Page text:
The first words I heard my old poetry teacher say when I met him was, ”Any place can be Paris.”  That was in 1991 and the man was Gerald Stern, another former Pittsburgher.  It may have been then, or earlier, that I formulated a way of looking at my life.  While many poets have their eyes out there, on the national arena, I realized that in a country as big as the United States, to have a function and presence in the local community was what appealed to me.  New Mexico has a geography half large as France.  I had three children at the time, ranging from 6-17, and didn’t want to jettison my strong family boat.  All along, since moving here in 1973, I have been living la Vida Local only now I named it so.
I have grown my art with my friends in community, and have tried to serve community in a variety of ways. After food coops, play groups, and quilt making I reconnected with poetry. I volunteered at the John Hyson school in Chimayo. I wrote a poem for Robert Winson’s death and Mirabai and Eddie’s marriage.  I wrote with Ricardo on his deathbed for 13 months and published a book of his work and our collaboration.  I wrote with a support group called Write Action for the AIDS community and published two books of their work. The group evolved into more general crisis, illness, and loss focus.  Write Action met for 13 years almost weekly. Three of its members showed up last week to support me on Labor Day.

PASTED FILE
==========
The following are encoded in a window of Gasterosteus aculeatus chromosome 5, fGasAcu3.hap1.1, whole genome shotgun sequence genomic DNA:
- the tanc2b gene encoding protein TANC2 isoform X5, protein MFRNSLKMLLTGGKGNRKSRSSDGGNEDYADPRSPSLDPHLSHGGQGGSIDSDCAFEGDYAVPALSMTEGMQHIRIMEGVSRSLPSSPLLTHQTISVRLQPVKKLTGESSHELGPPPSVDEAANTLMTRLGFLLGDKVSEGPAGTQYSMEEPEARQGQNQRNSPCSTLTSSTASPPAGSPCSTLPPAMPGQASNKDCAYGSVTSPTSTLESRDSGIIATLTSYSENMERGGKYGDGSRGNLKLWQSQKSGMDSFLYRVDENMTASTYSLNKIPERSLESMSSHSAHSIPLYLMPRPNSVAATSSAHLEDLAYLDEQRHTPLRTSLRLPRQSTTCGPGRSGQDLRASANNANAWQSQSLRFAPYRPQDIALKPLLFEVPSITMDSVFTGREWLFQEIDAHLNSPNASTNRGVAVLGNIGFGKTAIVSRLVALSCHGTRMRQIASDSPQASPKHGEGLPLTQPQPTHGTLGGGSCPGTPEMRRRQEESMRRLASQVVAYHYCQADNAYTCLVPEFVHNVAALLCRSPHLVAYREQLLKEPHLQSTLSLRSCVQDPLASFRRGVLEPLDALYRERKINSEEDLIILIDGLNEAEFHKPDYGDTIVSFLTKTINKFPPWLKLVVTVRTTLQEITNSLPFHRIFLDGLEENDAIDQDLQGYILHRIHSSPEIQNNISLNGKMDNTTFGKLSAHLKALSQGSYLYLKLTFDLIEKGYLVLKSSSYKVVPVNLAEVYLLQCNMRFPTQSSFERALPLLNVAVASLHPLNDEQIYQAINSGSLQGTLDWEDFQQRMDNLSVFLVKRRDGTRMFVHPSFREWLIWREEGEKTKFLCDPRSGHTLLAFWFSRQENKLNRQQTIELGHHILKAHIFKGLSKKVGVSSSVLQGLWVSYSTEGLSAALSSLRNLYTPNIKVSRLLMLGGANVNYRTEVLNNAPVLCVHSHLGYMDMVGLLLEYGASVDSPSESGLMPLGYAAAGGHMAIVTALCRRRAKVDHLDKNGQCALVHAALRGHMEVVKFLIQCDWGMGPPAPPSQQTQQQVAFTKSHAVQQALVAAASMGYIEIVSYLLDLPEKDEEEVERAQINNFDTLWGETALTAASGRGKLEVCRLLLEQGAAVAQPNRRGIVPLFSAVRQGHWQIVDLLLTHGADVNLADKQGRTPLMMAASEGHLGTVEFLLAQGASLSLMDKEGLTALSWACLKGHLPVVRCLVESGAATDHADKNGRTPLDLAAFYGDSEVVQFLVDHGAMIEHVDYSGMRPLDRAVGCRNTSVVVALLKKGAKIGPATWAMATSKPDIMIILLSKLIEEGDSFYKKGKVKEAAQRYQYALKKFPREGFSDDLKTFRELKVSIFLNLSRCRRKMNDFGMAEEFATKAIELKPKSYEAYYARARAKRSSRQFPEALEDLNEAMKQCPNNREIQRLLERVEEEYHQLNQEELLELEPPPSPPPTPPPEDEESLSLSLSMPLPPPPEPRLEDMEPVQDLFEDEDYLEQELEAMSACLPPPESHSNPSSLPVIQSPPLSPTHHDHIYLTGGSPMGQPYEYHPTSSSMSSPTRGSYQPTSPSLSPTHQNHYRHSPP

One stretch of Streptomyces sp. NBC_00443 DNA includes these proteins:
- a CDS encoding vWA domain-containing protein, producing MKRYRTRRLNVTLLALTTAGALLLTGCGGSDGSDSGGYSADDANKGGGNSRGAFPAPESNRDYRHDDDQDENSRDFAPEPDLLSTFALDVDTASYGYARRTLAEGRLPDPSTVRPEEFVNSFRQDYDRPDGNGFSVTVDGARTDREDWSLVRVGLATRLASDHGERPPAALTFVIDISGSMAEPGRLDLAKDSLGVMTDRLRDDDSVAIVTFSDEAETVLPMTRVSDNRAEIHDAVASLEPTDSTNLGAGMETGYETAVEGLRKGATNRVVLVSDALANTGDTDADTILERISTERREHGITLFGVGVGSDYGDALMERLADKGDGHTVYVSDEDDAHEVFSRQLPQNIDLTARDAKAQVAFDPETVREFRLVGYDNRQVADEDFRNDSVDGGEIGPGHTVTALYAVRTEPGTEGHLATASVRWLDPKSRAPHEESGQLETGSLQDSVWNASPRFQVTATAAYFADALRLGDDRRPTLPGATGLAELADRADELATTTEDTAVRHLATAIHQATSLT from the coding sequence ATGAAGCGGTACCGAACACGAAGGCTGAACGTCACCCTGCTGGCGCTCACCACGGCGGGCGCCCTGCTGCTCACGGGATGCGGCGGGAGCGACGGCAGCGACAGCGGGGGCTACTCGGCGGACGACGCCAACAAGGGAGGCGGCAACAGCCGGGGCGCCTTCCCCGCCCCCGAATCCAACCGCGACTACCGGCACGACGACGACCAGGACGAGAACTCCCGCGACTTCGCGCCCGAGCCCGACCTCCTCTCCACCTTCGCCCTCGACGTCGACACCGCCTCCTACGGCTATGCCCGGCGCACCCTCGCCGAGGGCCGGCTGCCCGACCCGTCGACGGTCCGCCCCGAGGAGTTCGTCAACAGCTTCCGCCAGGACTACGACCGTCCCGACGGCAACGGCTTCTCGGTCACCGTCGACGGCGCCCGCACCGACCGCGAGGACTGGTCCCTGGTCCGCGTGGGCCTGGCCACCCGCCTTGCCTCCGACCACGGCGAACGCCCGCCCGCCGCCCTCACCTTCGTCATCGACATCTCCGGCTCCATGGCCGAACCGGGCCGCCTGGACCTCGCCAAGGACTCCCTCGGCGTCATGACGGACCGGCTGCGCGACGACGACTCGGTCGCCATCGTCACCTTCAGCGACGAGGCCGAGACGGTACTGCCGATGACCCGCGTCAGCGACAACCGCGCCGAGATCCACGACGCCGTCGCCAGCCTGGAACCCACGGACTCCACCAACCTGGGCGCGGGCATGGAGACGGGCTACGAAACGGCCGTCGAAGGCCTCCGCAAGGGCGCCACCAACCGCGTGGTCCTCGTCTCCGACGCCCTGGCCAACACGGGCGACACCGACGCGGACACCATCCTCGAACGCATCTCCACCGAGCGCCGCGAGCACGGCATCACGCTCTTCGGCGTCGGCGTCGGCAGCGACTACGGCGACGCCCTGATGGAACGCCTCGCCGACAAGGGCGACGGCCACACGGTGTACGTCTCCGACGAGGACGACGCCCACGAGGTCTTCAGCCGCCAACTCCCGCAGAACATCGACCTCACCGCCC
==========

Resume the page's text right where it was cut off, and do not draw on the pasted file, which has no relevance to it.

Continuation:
Even more locally, down the road two miles in Arroyo Seco, for seven years I have hired local artists and run a free monthly art workshop called Artist of the Month.  It serves as a community gathering at The Teen Center of Hands Across Cultures, and celebrates young and not so young artists with art forms as varied as traditional tin work and henna tattoo.